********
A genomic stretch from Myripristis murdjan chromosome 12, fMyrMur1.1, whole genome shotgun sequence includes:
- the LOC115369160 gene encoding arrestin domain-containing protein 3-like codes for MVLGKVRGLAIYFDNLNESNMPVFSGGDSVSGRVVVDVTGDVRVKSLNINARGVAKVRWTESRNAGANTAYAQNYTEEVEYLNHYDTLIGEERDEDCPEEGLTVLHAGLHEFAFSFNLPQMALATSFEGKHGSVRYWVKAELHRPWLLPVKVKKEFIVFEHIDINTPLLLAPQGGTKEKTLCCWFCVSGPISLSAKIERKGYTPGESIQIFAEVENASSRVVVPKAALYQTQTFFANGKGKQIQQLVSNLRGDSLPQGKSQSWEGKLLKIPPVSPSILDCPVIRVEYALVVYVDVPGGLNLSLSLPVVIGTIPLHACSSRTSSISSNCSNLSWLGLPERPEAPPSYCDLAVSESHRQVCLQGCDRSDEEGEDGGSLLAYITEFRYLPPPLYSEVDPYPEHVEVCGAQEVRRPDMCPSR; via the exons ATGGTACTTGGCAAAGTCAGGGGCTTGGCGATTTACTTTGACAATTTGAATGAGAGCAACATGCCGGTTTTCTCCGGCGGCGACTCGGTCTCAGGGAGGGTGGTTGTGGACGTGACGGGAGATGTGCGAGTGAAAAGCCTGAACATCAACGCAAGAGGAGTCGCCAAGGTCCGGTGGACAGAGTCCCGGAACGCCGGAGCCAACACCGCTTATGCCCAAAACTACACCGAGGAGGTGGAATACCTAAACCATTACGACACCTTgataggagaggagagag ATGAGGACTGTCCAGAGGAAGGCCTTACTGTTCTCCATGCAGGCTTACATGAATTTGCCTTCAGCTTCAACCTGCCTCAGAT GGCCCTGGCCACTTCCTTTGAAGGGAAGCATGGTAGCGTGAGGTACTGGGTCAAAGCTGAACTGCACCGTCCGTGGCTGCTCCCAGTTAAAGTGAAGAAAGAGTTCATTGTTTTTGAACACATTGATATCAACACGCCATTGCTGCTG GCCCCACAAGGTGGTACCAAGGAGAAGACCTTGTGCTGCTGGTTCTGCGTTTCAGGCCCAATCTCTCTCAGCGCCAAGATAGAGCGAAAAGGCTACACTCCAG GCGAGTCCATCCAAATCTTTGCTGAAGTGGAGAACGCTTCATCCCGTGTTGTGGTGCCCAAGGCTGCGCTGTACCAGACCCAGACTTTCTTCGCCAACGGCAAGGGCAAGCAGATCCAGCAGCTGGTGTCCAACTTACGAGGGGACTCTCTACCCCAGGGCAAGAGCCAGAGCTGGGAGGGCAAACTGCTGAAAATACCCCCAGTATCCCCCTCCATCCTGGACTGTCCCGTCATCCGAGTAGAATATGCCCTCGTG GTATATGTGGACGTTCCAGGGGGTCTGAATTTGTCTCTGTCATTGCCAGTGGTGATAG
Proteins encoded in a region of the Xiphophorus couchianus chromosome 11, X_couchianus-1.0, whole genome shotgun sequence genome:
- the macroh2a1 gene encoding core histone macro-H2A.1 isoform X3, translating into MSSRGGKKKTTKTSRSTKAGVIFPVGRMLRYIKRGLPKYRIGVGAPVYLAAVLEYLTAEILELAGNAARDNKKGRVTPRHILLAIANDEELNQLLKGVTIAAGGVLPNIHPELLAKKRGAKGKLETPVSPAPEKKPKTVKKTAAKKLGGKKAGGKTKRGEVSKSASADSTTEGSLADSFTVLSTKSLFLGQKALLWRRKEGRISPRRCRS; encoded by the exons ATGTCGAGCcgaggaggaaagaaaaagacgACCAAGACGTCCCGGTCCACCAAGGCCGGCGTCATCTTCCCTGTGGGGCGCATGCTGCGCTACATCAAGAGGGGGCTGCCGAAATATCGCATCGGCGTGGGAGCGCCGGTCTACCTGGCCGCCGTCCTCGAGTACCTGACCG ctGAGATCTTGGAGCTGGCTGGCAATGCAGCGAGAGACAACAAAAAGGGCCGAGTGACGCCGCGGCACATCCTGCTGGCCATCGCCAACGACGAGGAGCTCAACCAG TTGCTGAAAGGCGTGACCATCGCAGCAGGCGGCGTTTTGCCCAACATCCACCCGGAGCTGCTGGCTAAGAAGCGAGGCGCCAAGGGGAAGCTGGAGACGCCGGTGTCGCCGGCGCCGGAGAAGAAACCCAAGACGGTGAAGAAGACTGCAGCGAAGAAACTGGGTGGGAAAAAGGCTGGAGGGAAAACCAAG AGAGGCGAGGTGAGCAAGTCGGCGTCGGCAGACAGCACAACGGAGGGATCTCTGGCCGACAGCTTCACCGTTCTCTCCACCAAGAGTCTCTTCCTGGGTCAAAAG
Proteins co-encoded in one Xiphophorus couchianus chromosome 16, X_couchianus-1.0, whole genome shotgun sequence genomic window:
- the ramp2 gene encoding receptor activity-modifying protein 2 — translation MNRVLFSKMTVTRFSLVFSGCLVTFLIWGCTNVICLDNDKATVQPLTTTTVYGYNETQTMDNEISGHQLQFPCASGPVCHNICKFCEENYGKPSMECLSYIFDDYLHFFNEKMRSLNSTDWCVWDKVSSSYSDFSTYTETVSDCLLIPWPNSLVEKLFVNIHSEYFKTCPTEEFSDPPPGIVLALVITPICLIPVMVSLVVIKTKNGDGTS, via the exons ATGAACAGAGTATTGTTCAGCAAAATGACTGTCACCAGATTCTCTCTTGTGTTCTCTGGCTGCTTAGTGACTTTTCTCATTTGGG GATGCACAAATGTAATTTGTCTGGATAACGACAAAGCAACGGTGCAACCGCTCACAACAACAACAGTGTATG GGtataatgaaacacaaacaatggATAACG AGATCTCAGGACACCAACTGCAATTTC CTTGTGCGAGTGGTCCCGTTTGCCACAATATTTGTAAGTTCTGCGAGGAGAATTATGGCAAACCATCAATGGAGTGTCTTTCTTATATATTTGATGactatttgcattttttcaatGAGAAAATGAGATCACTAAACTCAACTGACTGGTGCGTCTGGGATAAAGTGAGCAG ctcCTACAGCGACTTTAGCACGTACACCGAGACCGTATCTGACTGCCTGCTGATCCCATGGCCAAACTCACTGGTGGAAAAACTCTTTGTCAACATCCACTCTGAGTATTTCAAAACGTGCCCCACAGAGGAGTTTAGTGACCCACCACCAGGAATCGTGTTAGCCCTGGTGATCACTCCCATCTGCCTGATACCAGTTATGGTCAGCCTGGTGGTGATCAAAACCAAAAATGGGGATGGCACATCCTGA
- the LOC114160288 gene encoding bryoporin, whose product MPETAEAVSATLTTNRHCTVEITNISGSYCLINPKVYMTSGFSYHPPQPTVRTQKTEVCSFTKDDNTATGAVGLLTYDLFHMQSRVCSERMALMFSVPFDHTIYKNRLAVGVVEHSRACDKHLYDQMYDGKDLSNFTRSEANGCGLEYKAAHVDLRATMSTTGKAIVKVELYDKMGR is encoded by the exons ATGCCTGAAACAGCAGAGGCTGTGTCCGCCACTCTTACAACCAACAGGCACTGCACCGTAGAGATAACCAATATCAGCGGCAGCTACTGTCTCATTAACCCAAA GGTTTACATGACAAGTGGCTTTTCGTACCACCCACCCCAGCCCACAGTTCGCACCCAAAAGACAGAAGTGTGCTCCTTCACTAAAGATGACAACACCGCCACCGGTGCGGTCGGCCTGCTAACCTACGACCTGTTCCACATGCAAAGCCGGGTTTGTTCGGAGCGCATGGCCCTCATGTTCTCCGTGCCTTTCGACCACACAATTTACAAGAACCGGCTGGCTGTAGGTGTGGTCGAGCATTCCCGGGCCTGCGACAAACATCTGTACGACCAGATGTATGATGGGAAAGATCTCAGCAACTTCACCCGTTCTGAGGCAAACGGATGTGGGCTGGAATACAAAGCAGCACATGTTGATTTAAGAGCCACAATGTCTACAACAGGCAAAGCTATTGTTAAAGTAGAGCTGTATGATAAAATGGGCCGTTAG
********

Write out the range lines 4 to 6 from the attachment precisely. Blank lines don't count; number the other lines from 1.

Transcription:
- the macroh2a1 gene encoding core histone macro-H2A.1 isoform X3, translating into MSSRGGKKKTTKTSRSTKAGVIFPVGRMLRYIKRGLPKYRIGVGAPVYLAAVLEYLTAEILELAGNAARDNKKGRVTPRHILLAIANDEELNQLLKGVTIAAGGVLPNIHPELLAKKRGAKGKLETPVSPAPEKKPKTVKKTAAKKLGGKKAGGKTKRGEVSKSASADSTTEGSLADSFTVLSTKSLFLGQKALLWRRKEGRISPRRCRS; encoded by the exons ATGTCGAGCcgaggaggaaagaaaaagacgACCAAGACGTCCCGGTCCACCAAGGCCGGCGTCATCTTCCCTGTGGGGCGCATGCTGCGCTACATCAAGAGGGGGCTGCCGAAATATCGCATCGGCGTGGGAGCGCCGGTCTACCTGGCCGCCGTCCTCGAGTACCTGACCG ctGAGATCTTGGAGCTGGCTGGCAATGCAGCGAGAGACAACAAAAAGGGCCGAGTGACGCCGCGGCACATCCTGCTGGCCATCGCCAACGACGAGGAGCTCAACCAG TTGCTGAAAGGCGTGACCATCGCAGCAGGCGGCGTTTTGCCCAACATCCACCCGGAGCTGCTGGCTAAGAAGCGAGGCGCCAAGGGGAAGCTGGAGACGCCGGTGTCGCCGGCGCCGGAGAAGAAACCCAAGACGGTGAAGAAGACTGCAGCGAAGAAACTGGGTGGGAAAAAGGCTGGAGGGAAAACCAAG AGAGGCGAGGTGAGCAAGTCGGCGTCGGCAGACAGCACAACGGAGGGATCTCTGGCCGACAGCTTCACCGTTCTCTCCACCAAGAGTCTCTTCCTGGGTCAAAAG
Proteins co-encoded in one Xiphophorus couchianus chromosome 16, X_couchianus-1.0, whole genome shotgun sequence genomic window:
- the ramp2 gene encoding receptor activity-modifying protein 2 — translation MNRVLFSKMTVTRFSLVFSGCLVTFLIWGCTNVICLDNDKATVQPLTTTTVYGYNETQTMDNEISGHQLQFPCASGPVCHNICKFCEENYGKPSMECLSYIFDDYLHFFNEKMRSLNSTDWCVWDKVSSSYSDFSTYTETVSDCLLIPWPNSLVEKLFVNIHSEYFKTCPTEEFSDPPPGIVLALVITPICLIPVMVSLVVIKTKNGDGTS, via the exons ATGAACAGAGTATTGTTCAGCAAAATGACTGTCACCAGATTCTCTCTTGTGTTCTCTGGCTGCTTAGTGACTTTTCTCATTTGGG GATGCACAAATGTAATTTGTCTGGATAACGACAAAGCAACGGTGCAACCGCTCACAACAACAACAGTGTATG GGtataatgaaacacaaacaatggATAACG AGATCTCAGGACACCAACTGCAATTTC CTTGTGCGAGTGGTCCCGTTTGCCACAATATTTGTAAGTTCTGCGAGGAGAATTATGGCAAACCATCAATGGAGTGTCTTTCTTATATATTTGATGactatttgcattttttcaatGAGAAAATGAGATCACTAAACTCAACTGACTGGTGCGTCTGGGATAAAGTGAGCAG ctcCTACAGCGACTTTAGCACGTACACCGAGACCGTATCTGACTGCCTGCTGATCCCATGGCCAAACTCACTGGTGGAAAAACTCTTTGTCAACATCCACTCTGAGTATTTCAAAACGTGCCCCACAGAGGAGTTTAGTGACCCACCACCAGGAATCGTGTTAGCCCTGGTGATCACTCCCATCTGCCTGATACCAGTTATGGTCAGCCTGGTGGTGATCAAAACCAAAAATGGGGATGGCACATCCTGA